'Nobody is born with a style or a voice. We don’t come out of the womb knowing who we are. In the beginning, we learn by pretending to be our heroes. We learn by copying.
We’re talking about practice here, not plagiarism—plagiarism is trying to pass someone else’s work off as your own. Copying is about reverse-engineering. It’s like a mechanic taking apart a car to see how it works.
We learn to write by copying down the alphabet. Musicians learn to play by practicing scales.
Painters learn to paint by reproducing masterpieces. Remember: Even The Beatles started as a cover band. Paul McCartney has said, “I emulated Buddy
Holly, Little Richard, Jerry Lee Lewis, Elvis. We all did.” McCartney and his partner John Lennon became one of the greatest song writing teams in history, but as McCartney recalls, they only started writing their own songs “as a way to avoid other bands being able to play our set.” As Salvador Dalí said, “Those who do not want to imitate anything, produce nothing.” First, you have to figure out who to copy. Second, you have to figure out what to copy. Who to copy is easy. You copy your heroes—the people you love, the people you’re inspired by, the people you want to be. The songwriter Nick Lowe says, “You start out by rewriting your hero’s catalog.” And you don’t just steal from one of your heroes, you steal from all of them. The writer Wilson Mizner said if you copy from one author, it’s plagiarism, but if you copy from many, it’s research. I once heard the cartoonist Gary Panter say, “If you have one person you’re influenced by, everyone will say you’re the next whoever. But if you rip off a hundred people, everyone will say you’re so original!”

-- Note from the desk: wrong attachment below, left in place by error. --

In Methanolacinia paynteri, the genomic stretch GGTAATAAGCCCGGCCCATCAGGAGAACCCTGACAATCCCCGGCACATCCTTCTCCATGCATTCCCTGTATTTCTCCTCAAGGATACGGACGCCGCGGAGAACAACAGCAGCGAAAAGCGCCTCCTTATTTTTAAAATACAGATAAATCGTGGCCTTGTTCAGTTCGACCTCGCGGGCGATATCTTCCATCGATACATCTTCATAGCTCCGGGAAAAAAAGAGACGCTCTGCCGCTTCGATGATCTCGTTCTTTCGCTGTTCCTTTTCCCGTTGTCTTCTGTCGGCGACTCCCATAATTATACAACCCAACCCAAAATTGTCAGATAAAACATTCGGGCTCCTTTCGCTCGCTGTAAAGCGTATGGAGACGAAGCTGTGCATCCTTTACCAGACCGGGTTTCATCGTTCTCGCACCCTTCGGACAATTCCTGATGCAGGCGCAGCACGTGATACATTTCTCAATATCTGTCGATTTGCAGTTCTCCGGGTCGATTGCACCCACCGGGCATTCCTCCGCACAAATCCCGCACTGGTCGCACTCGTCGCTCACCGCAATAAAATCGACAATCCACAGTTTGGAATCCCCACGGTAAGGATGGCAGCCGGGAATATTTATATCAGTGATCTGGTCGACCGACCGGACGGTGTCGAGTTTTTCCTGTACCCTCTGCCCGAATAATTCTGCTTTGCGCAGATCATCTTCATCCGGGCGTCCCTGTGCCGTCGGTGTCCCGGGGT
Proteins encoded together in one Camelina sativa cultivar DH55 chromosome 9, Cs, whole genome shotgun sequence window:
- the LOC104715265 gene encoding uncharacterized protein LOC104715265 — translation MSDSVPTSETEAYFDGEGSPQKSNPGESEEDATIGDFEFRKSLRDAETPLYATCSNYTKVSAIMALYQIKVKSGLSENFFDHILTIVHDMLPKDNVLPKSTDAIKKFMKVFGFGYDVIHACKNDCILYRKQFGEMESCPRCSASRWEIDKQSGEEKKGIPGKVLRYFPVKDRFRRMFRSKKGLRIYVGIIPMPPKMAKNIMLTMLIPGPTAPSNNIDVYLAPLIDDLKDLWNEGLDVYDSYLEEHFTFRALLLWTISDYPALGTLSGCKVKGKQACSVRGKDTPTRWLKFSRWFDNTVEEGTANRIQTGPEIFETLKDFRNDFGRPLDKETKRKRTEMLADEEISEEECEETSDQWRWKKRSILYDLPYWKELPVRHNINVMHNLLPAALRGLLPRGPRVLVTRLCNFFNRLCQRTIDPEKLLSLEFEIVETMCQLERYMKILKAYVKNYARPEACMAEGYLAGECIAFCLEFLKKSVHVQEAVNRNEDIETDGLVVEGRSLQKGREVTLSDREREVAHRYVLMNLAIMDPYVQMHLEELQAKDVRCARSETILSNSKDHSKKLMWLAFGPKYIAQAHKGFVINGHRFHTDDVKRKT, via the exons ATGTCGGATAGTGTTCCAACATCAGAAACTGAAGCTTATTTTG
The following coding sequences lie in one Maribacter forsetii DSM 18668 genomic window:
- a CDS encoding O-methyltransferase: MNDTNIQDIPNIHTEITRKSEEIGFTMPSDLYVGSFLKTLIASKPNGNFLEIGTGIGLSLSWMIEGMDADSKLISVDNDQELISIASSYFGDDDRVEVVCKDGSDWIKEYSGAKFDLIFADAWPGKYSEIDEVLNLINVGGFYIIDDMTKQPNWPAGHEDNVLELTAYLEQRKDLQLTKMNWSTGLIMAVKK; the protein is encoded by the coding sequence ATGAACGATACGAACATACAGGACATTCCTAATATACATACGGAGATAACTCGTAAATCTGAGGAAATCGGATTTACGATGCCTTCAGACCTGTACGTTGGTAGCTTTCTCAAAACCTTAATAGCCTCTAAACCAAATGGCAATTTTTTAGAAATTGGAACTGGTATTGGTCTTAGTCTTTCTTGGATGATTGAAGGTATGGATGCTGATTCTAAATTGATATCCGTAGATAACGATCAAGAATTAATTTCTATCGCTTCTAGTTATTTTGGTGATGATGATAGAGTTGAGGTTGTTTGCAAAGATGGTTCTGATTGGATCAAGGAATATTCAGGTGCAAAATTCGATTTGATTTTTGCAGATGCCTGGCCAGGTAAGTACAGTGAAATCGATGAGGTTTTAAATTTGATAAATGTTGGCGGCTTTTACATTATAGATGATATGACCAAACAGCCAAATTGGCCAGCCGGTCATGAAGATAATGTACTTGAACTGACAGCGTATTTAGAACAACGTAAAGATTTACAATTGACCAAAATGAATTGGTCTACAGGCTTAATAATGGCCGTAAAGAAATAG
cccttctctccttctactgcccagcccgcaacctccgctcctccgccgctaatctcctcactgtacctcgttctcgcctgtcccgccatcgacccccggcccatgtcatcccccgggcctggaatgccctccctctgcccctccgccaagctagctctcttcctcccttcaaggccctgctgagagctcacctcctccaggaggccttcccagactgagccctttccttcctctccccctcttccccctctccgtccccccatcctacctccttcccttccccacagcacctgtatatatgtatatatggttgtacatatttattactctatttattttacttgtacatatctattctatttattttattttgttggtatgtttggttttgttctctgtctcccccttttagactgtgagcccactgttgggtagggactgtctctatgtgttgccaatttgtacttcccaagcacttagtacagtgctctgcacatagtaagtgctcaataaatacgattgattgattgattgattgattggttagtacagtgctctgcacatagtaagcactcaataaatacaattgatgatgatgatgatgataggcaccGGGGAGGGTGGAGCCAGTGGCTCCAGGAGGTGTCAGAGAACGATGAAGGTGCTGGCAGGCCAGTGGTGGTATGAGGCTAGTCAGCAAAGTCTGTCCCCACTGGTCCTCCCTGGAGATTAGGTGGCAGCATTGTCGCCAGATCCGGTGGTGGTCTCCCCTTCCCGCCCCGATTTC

What to copy is a little bit trickier. Don’t just steal the style, steal the thinking behind the style. You don’t want to look like your heroes, you want to see like your heroes.
The reason to copy your heroes and their style is so that you might somehow get a glimpse into their minds. That’s what you really want—to internalize their way of looking at the world. If you just mimic the surface of somebody’s work without understanding where they are coming from, your work will never be anything more than a knockoff.
A wonderful flaw about human beings is that we’re incapable of making perfect copies. Our failure to copy our heroes is where we discover where our own thing lives. That is how we evolve.
So: Copy your heroes. Examine where you fall short. What’s in there that makes you different? That’s what you should amplify and transform into your own work.
In the end, merely imitating your heroes is not flattering them. Transforming their work into something of your own is how you flatter them. Adding something to the world that only you can add.'
- Austin Cleon
I read a book with this quote in it, just thought I'd put it on my bio, its utterly inspiring and helpful for those who create art. Have a nice day whomever is readin' this :P
- Some random teenager who is obsessed with Supernatural, writing, reading, and watching TV shows.